When it comes to performance, the Amilo's benchmark scores were decent, but nothing to write home about. It's CPU and Memory scores running PCMark05 put it among the fastest machines we've seen, but its hard drive performance was weak compared to the competition.
Our Gimp Gaussian Blur test proved no problem for the Amilo either - its scores was within 0.3 seconds of the fastest so far.
Decent but unexceptional performer
The Amilo offers two running modes: Silent, which throttles the processor and kills the fan, and Normal. However, running our standard battery test, which involves playing an H.264-encoded video on loop showed little difference between the two settings. With throttling turned on, it ran for 139 minutes, while with it disabled it lasted ever so slightly longer, at 145 minutes.
This is an extreme test as it involves setting the screen brightness to the maximum and decoding video is a processor intensive activity. In more real life usage, you could probably expect around four hours from each charge.
If you like to keep your expansion options open, then the addition of an ExpressCard slot certainly makes the Amilo worth looking at and the ability to change coloured lids could be a bonus, depending on your personal preference. Its sub-£300 price tag is also quite appealing.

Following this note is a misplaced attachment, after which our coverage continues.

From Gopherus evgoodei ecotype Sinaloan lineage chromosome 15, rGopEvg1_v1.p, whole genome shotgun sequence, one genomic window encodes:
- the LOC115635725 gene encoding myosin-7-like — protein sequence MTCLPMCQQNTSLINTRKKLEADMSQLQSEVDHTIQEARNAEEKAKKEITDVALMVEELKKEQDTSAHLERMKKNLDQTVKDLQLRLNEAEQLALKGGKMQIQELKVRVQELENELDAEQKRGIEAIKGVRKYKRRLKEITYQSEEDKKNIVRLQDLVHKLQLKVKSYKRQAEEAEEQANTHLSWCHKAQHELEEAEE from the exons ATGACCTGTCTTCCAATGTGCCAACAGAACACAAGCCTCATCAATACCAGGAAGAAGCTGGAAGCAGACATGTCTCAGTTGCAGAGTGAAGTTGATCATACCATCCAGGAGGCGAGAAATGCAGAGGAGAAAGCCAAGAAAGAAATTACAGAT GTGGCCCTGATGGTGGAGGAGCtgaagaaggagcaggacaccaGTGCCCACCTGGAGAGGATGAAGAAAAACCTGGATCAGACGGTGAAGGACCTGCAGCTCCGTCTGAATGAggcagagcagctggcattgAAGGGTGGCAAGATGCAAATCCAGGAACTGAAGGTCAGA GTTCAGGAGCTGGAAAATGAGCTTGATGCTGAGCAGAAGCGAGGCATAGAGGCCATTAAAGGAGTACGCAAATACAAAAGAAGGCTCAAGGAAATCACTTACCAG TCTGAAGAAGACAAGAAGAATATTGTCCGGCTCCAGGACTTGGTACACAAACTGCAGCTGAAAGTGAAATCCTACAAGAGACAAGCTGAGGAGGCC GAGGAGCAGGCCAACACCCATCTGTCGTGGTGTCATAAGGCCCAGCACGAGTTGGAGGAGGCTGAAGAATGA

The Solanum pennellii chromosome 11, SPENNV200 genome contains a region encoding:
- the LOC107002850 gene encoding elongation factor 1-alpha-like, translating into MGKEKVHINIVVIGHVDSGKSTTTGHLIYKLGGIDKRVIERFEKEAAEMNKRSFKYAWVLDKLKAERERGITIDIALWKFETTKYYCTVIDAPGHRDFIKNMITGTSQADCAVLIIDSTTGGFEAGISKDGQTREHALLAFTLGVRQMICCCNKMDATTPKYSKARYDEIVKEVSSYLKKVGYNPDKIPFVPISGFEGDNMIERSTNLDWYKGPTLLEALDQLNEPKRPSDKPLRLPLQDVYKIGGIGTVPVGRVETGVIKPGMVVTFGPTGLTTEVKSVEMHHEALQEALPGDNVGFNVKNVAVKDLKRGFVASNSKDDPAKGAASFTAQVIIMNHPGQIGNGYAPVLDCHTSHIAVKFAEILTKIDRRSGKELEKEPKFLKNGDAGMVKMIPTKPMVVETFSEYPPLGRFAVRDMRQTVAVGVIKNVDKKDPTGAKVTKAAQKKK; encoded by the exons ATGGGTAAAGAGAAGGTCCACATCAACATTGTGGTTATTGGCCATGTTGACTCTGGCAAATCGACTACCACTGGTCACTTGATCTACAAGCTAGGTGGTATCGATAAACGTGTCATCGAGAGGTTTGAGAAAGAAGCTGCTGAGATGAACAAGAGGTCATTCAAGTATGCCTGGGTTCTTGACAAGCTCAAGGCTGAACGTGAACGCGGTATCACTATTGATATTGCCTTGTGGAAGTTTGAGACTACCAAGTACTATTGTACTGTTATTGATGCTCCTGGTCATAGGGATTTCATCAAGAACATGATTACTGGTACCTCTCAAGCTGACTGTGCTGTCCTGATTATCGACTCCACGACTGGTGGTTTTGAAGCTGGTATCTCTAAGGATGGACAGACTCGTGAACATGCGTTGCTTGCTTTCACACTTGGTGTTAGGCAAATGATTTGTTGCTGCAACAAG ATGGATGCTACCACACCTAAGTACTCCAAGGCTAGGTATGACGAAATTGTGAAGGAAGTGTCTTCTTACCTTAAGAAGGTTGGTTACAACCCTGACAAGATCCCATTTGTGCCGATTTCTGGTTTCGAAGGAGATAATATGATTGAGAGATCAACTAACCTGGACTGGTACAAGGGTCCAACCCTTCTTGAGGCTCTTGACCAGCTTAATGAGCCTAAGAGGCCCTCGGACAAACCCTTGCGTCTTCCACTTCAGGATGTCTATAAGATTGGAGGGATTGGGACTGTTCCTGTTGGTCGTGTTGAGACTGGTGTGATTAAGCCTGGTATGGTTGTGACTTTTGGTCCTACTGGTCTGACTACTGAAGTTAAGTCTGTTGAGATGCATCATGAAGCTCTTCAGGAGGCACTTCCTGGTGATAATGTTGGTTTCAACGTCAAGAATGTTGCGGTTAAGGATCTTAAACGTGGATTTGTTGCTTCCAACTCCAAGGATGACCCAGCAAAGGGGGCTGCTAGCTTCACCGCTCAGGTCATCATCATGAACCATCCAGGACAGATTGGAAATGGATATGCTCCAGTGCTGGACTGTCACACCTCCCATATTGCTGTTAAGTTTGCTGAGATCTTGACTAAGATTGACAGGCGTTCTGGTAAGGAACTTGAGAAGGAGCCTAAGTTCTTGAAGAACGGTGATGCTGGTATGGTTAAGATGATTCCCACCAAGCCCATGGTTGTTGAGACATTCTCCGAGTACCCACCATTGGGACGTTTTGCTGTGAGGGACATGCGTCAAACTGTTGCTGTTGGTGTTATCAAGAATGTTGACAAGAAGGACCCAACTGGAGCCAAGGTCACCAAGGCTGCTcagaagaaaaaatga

Its downsides, however, are its small display for the machine's overall size, slightly awkward keyboard and touchpad, and sub-par hard drive performance. While it can mostly keep up with the competition, the Amilo doesn't exactly stand out either, making it a decent, if not exactly exciting machine. ®
More Netbook Reviews...
Lenovo IdeaPad S10e
Dell Inspiron Mini 9
Fujitsu Siemens Amilo Mini UI 3520 netbook
I want to see what's on the screen, not my reflection.
Why can't laptops have three buttons, most mice have a scroll wheel after all. My 701 is a pain to use with the MMB setup to be left and right click simultaneously, this would be even worse with the buttons either side of the pad.
My FS AmiloA1630 had these problems...
1. screen went blank when I picked it up
2. LHS speaker failed
3. memory card reader corrupted transfered files
4. CD/DVD write failed
5. hard drive failed
6. only one of the 3 USB ports is USB 2.0 (they are all supposed to be)
7. and most recently XP has developed Altzeimers & forgets stuff (on a clean instal!)
Other than these little niggles it's a great machine and I look forward to giving FS my next load of hard earned cash (I don't think).
For some reason this brings to mind Octomom's offspring.
SD read speed
I believe many of today's laptop still deliver sub-par performing SD card readers. They manage 1 MB/s - 2 MB/s tops. They _should_ deliever ten times that speed.
My old Fujitsu wasn't only slow (reading SD cards) but also consumed 100% CPU power.
So I am very interested in learning about reader speeds with the latest generation of laptops and netbooks.